What the hell was I supposed to do? By this time everyone was looking at me, including Romeo and Juliet, and everyone sitting around me knew exactly what I was trying to do. I panicked. I was embarrassed. I was mortified. We'd had a half-joking conversation before the show about how awful it would be to get a hard-on just before you went onstage, and for some reason I was convinced this was precisely what the audience believed they were gawping at right there and then. I didn't want everyone to think he had a lob on for his would-be-bride. That'd ruin his chances of romantic conquest. He'd be gutted.

So I shouted "Your water bollock is out."

He had about a week off school. When he came back, he'd had it 'sorted'. The water bollock was no more. Neither, alas, was our sacred bond of brotherly trust. :/

I don't even know where he lives these days. I do know it's not with Chloe, cuz she married an ice hockey player and moved to Canada - a journey almost as long as this entry.
(, Fri 2 Dec 2005, 12:27, Reply)
Classical music madness
Many moons ago I used to do quite a few classical guitar concerts - back when I could play. Nothing huge - church halls, W.I. meetings, art galleries.

Everyone going on stage gets nervous. When you get nervous you stop breathing properly. When you stop breathing properly you tremble. Trembling is obviously a poor thing to happen to you when you need accuracy in your fingertips of shall we say, 1/100 of a mm - like when playing classical guitar.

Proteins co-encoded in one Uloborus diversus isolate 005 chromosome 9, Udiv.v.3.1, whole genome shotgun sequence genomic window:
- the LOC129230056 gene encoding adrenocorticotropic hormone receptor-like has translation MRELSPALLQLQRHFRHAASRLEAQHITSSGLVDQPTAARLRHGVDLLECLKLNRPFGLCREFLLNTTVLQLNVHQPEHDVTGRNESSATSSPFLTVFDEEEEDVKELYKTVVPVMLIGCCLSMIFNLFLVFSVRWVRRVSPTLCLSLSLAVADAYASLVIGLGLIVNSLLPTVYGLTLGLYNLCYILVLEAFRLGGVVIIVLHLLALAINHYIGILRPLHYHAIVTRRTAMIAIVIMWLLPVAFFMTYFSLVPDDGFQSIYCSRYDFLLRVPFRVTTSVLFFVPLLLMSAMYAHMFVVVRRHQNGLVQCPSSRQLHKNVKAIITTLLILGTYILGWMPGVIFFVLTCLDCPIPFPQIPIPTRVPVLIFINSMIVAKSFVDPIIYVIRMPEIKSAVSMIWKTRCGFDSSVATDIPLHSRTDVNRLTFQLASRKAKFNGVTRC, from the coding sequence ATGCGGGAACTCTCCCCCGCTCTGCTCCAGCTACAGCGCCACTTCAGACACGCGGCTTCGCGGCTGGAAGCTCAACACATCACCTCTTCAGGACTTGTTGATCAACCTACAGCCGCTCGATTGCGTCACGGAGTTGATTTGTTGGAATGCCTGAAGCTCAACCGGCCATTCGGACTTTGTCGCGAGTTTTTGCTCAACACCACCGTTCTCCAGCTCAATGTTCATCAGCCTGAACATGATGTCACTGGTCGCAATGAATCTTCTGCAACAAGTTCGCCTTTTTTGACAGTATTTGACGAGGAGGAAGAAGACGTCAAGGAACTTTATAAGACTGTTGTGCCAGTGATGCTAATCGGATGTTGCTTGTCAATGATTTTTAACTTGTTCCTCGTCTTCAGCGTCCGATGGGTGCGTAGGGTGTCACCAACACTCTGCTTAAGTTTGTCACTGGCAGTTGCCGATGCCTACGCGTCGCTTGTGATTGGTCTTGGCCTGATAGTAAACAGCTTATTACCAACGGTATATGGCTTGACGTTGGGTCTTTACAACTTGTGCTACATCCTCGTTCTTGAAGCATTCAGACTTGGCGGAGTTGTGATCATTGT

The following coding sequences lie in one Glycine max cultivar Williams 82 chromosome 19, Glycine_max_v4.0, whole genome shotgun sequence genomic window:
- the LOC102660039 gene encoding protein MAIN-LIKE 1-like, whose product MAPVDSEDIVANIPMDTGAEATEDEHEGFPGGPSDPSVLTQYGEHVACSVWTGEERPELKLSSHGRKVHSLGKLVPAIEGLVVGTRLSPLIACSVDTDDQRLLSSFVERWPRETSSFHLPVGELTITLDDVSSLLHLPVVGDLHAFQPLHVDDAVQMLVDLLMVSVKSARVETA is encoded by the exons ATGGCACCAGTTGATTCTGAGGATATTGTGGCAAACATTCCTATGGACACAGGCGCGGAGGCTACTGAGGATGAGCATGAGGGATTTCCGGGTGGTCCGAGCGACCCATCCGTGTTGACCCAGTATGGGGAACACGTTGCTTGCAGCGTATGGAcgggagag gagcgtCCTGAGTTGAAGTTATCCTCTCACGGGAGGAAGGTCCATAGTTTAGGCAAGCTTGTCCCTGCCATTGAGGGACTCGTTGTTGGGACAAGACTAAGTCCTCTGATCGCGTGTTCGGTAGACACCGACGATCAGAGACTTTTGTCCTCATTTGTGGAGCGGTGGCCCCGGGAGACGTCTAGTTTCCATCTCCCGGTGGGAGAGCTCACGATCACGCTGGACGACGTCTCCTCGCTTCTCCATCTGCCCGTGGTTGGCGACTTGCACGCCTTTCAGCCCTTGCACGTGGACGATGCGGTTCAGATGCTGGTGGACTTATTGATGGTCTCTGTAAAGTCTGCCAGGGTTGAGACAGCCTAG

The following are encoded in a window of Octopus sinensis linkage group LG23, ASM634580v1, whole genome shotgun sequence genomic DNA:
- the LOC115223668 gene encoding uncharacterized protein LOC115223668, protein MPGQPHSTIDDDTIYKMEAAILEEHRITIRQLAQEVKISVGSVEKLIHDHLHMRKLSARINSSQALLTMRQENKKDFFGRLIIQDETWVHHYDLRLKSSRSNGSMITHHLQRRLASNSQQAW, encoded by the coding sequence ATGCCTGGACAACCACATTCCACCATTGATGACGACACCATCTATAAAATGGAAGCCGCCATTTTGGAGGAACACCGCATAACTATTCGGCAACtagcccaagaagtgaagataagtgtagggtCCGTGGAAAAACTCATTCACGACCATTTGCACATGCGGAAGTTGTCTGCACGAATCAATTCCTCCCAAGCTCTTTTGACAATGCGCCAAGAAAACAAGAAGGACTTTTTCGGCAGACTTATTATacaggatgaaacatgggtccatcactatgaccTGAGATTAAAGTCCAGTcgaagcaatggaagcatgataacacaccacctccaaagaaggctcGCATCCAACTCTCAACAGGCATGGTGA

In order to assuage The Trembles, I'd have two double brandies (all right, 4 or 5) and go for a run round the block - the latter to get me breathing properly, the former to calm me nerves. And to make me feel better. Hic.

Once I shared the bill at an arts centre with some dancers, who went on before me. One of the girls, spied my "bottle of water" while I was out getting all out of breath running about. She took a giant swig, promptly coughed it straight back up and sprayed herself and the rest of the troupe with cheap brandy.

When they came on stage, I'm told, the audience were hit with an unmistakable whiff of hard booze. Those alkie girlie dancers. Huh.
(, Fri 2 Dec 2005, 12:26, Reply)
me, in tight white pants, on stage.....
when I was 15 or 16, my class was doing a play.
We where playing the story of Marie Antoinette
and Axel von Fersen (The queens swedish
loverboy who got stomped to death by an angry mob).
For some reason I cannot remember now I got the
role of Axel. Don't think I had any say in the matter
as my teacher was a bit of a crazy bitch.
Anyway, we had to come up with costumes for this ordeal and the school had most of the stuff we needed. But they did not have any historicly accurate trousers. My teacher came up with the idea that I should wear my tight, white american football trousers (I played American football for a number of years).
Aparently she thought they looked a bit like those white/beige knee length trousers Axel is wearing in some painting. I objected, she wouldn't listen.

all I can say is, thank god we only did one show for a few other classes in the school.
Still felt like a tit standing there with frilly shirt, black vest, powdered wig, ugly shooes and my tight white (aparently a bit see through at the right angle) trousers.